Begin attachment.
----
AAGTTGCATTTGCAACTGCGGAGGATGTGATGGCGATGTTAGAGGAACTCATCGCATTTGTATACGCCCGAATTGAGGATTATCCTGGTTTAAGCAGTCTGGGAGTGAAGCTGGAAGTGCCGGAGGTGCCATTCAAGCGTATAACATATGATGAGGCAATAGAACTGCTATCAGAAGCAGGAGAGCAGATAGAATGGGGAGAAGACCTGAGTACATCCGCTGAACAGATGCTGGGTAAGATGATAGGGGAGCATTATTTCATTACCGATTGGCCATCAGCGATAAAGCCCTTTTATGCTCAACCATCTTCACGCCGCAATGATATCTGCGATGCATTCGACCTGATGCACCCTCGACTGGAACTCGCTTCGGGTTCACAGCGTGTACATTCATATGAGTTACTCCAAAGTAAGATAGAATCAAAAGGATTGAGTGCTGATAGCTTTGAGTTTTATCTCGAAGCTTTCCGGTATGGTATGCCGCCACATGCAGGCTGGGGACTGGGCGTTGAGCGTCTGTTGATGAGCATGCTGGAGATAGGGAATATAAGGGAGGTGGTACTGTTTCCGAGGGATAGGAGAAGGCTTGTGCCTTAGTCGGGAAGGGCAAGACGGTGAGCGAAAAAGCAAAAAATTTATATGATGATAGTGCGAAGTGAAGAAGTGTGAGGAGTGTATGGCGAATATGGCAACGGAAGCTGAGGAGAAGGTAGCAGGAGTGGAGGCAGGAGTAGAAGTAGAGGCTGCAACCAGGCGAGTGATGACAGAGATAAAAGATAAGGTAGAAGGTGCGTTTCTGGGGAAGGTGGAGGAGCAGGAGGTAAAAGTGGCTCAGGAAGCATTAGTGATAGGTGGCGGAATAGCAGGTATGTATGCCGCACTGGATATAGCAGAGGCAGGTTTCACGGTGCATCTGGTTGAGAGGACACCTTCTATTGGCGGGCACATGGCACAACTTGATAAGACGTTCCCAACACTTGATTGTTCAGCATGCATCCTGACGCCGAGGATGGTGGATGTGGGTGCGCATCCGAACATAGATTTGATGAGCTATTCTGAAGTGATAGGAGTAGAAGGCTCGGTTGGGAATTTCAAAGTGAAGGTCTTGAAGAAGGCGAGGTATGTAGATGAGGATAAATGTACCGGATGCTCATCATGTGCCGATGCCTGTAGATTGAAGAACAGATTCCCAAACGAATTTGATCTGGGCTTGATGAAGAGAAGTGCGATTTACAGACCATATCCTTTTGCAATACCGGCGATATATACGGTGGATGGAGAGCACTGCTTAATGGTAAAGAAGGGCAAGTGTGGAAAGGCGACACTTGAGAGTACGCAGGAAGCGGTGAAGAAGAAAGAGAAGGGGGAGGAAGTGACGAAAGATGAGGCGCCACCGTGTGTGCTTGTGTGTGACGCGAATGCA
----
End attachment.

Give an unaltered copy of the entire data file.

AAGTTGCATTTGCAACTGCGGAGGATGTGATGGCGATGTTAGAGGAACTCATCGCATTTGTATACGCCCGAATTGAGGATTATCCTGGTTTAAGCAGTCTGGGAGTGAAGCTGGAAGTGCCGGAGGTGCCATTCAAGCGTATAACATATGATGAGGCAATAGAACTGCTATCAGAAGCAGGAGAGCAGATAGAATGGGGAGAAGACCTGAGTACATCCGCTGAACAGATGCTGGGTAAGATGATAGGGGAGCATTATTTCATTACCGATTGGCCATCAGCGATAAAGCCCTTTTATGCTCAACCATCTTCACGCCGCAATGATATCTGCGATGCATTCGACCTGATGCACCCTCGACTGGAACTCGCTTCGGGTTCACAGCGTGTACATTCATATGAGTTACTCCAAAGTAAGATAGAATCAAAAGGATTGAGTGCTGATAGCTTTGAGTTTTATCTCGAAGCTTTCCGGTATGGTATGCCGCCACATGCAGGCTGGGGACTGGGCGTTGAGCGTCTGTTGATGAGCATGCTGGAGATAGGGAATATAAGGGAGGTGGTACTGTTTCCGAGGGATAGGAGAAGGCTTGTGCCTTAGTCGGGAAGGGCAAGACGGTGAGCGAAAAAGCAAAAAATTTATATGATGATAGTGCGAAGTGAAGAAGTGTGAGGAGTGTATGGCGAATATGGCAACGGAAGCTGAGGAGAAGGTAGCAGGAGTGGAGGCAGGAGTAGAAGTAGAGGCTGCAACCAGGCGAGTGATGACAGAGATAAAAGATAAGGTAGAAGGTGCGTTTCTGGGGAAGGTGGAGGAGCAGGAGGTAAAAGTGGCTCAGGAAGCATTAGTGATAGGTGGCGGAATAGCAGGTATGTATGCCGCACTGGATATAGCAGAGGCAGGTTTCACGGTGCATCTGGTTGAGAGGACACCTTCTATTGGCGGGCACATGGCACAACTTGATAAGACGTTCCCAACACTTGATTGTTCAGCATGCATCCTGACGCCGAGGATGGTGGATGTGGGTGCGCATCCGAACATAGATTTGATGAGCTATTCTGAAGTGATAGGAGTAGAAGGCTCGGTTGGGAATTTCAAAGTGAAGGTCTTGAAGAAGGCGAGGTATGTAGATGAGGATAAATGTACCGGATGCTCATCATGTGCCGATGCCTGTAGATTGAAGAACAGATTCCCAAACGAATTTGATCTGGGCTTGATGAAGAGAAGTGCGATTTACAGACCATATCCTTTTGCAATACCGGCGATATATACGGTGGATGGAGAGCACTGCTTAATGGTAAAGAAGGGCAAGTGTGGAAAGGCGACACTTGAGAGTACGCAGGAAGCGGTGAAGAAGAAAGAGAAGGGGGAGGAAGTGACGAAAGATGAGGCGCCACCGTGTGTGCTTGTGTGTGACGCGAATGCA